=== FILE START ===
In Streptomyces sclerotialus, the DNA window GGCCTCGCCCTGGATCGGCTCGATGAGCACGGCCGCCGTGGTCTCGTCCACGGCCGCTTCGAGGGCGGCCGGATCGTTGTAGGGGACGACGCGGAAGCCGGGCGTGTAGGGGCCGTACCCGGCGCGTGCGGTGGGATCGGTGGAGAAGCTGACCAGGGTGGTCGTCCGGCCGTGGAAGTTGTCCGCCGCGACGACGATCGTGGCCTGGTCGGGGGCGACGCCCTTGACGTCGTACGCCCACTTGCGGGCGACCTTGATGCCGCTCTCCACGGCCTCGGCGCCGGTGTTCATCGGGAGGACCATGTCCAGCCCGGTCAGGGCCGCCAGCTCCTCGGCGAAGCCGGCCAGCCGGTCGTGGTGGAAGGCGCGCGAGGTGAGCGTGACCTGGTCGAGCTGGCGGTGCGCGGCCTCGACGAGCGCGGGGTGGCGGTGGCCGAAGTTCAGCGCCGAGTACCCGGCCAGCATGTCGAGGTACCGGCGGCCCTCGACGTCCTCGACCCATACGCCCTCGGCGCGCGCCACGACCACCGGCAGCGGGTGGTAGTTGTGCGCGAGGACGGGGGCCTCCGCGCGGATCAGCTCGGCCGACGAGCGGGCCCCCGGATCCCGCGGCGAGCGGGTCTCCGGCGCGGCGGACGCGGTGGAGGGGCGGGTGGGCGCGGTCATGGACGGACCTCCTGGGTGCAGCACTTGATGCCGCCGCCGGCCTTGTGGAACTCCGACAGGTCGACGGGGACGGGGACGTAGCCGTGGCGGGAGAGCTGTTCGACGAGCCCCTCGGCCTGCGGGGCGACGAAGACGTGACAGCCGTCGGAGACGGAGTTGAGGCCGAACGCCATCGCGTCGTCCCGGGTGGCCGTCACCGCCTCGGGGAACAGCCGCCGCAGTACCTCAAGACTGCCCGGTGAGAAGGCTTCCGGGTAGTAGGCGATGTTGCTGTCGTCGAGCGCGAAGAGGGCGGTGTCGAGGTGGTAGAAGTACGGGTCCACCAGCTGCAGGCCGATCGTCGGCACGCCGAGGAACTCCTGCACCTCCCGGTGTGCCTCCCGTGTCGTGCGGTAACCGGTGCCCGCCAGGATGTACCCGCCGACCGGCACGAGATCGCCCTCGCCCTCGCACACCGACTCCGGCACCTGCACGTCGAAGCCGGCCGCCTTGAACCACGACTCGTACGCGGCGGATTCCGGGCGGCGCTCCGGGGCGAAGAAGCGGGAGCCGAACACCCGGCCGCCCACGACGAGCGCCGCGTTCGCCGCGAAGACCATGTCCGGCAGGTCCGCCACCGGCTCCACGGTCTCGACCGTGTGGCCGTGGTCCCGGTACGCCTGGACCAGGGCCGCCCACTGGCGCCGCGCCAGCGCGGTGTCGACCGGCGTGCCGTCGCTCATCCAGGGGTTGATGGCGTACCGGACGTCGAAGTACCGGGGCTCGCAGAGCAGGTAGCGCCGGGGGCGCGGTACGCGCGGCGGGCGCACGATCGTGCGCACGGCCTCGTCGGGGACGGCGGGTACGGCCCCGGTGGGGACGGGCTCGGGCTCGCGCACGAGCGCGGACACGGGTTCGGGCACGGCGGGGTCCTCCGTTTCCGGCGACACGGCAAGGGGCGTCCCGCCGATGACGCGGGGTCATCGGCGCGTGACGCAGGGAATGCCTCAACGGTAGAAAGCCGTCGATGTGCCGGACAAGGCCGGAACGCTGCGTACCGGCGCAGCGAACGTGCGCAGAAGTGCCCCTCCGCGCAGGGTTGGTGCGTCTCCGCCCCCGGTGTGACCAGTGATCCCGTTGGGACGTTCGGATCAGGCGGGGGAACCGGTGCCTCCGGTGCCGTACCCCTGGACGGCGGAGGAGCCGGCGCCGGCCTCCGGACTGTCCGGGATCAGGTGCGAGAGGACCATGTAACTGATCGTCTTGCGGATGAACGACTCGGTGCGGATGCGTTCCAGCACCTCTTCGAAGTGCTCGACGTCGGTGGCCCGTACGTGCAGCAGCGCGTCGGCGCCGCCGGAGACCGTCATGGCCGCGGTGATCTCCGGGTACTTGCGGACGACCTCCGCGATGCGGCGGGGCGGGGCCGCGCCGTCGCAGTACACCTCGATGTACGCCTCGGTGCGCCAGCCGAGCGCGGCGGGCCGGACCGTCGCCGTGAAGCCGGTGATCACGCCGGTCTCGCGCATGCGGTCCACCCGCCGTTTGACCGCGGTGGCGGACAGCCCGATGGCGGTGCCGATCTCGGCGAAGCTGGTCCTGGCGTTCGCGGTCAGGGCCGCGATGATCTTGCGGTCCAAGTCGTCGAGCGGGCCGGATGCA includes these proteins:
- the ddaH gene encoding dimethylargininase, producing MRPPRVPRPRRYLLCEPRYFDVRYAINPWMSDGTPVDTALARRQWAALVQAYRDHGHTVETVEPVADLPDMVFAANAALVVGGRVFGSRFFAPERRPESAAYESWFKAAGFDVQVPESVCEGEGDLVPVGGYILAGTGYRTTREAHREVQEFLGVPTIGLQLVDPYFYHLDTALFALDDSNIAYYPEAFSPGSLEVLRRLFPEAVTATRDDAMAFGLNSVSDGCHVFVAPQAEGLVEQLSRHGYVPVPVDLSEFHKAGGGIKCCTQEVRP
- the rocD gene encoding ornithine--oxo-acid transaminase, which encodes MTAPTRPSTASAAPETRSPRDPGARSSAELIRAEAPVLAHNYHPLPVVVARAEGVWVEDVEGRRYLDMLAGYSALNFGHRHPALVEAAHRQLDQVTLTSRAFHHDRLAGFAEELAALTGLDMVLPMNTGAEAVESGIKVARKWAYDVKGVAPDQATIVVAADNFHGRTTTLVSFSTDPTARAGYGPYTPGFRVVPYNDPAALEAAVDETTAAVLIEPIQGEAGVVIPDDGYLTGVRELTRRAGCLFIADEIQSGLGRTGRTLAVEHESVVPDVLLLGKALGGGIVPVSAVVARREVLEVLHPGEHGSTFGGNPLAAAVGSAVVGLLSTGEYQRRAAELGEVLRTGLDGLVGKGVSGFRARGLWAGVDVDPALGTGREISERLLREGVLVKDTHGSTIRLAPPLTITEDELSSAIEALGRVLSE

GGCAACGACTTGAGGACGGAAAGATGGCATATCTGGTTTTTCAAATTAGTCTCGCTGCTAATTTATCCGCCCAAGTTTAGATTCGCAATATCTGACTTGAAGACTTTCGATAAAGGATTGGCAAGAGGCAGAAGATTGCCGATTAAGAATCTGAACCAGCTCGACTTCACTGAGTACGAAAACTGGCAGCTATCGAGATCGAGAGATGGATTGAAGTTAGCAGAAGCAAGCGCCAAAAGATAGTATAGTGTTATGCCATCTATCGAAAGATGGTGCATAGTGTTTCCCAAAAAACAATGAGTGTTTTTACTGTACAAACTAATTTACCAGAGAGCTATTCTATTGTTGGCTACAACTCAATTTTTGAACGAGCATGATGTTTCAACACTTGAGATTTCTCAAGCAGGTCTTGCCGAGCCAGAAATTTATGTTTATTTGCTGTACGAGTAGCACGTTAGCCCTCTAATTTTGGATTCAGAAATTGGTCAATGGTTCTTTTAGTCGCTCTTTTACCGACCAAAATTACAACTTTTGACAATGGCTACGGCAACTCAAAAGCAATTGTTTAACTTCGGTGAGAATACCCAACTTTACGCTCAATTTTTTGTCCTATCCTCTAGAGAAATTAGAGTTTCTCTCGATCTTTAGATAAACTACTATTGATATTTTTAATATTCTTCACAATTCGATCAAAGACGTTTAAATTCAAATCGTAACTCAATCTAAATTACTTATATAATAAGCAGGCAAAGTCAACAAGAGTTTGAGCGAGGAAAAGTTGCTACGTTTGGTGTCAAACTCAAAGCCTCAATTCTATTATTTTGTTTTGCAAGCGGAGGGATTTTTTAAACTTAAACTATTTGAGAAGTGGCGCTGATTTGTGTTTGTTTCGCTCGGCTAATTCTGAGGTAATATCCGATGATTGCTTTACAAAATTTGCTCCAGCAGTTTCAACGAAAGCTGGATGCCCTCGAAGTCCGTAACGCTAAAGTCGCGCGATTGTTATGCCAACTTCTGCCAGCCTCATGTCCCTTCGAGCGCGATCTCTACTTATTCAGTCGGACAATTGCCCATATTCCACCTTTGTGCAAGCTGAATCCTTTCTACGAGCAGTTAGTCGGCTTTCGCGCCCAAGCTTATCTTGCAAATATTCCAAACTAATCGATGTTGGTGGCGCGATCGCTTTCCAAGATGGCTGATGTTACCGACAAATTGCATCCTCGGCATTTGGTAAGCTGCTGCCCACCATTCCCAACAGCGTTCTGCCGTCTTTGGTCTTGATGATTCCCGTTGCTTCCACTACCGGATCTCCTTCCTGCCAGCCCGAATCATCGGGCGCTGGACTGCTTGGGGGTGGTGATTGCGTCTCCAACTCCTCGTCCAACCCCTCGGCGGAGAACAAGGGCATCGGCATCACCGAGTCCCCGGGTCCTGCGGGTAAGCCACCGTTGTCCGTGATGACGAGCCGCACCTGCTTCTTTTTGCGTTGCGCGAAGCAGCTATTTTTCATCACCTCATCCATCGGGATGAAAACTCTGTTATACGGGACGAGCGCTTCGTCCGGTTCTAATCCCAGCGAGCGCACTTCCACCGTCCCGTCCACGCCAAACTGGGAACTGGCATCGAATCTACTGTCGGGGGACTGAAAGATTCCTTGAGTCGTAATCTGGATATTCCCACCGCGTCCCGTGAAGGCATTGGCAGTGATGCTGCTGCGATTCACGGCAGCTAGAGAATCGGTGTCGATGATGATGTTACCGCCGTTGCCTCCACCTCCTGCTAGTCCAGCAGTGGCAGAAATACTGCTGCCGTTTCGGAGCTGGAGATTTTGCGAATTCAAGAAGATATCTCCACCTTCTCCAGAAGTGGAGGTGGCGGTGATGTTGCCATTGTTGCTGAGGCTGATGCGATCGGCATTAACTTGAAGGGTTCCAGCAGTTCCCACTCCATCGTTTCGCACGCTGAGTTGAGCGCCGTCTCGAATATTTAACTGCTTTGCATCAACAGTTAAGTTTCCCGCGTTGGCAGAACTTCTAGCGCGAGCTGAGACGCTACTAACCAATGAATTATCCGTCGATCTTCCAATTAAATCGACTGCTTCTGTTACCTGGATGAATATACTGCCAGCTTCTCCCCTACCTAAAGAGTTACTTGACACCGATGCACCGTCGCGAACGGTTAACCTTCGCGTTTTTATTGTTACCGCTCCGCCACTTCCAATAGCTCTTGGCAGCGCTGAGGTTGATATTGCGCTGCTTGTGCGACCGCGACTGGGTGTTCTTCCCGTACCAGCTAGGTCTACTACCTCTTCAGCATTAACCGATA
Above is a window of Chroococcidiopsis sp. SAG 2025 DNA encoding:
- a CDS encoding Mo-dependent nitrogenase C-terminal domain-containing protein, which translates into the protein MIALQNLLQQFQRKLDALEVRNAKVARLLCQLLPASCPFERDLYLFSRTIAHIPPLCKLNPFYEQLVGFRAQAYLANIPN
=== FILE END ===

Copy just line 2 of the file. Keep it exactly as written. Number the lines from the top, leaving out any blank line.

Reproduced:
- the ddaH gene encoding dimethylargininase, producing MRPPRVPRPRRYLLCEPRYFDVRYAINPWMSDGTPVDTALARRQWAALVQAYRDHGHTVETVEPVADLPDMVFAANAALVVGGRVFGSRFFAPERRPESAAYESWFKAAGFDVQVPESVCEGEGDLVPVGGYILAGTGYRTTREAHREVQEFLGVPTIGLQLVDPYFYHLDTALFALDDSNIAYYPEAFSPGSLEVLRRLFPEAVTATRDDAMAFGLNSVSDGCHVFVAPQAEGLVEQLSRHGYVPVPVDLSEFHKAGGGIKCCTQEVRP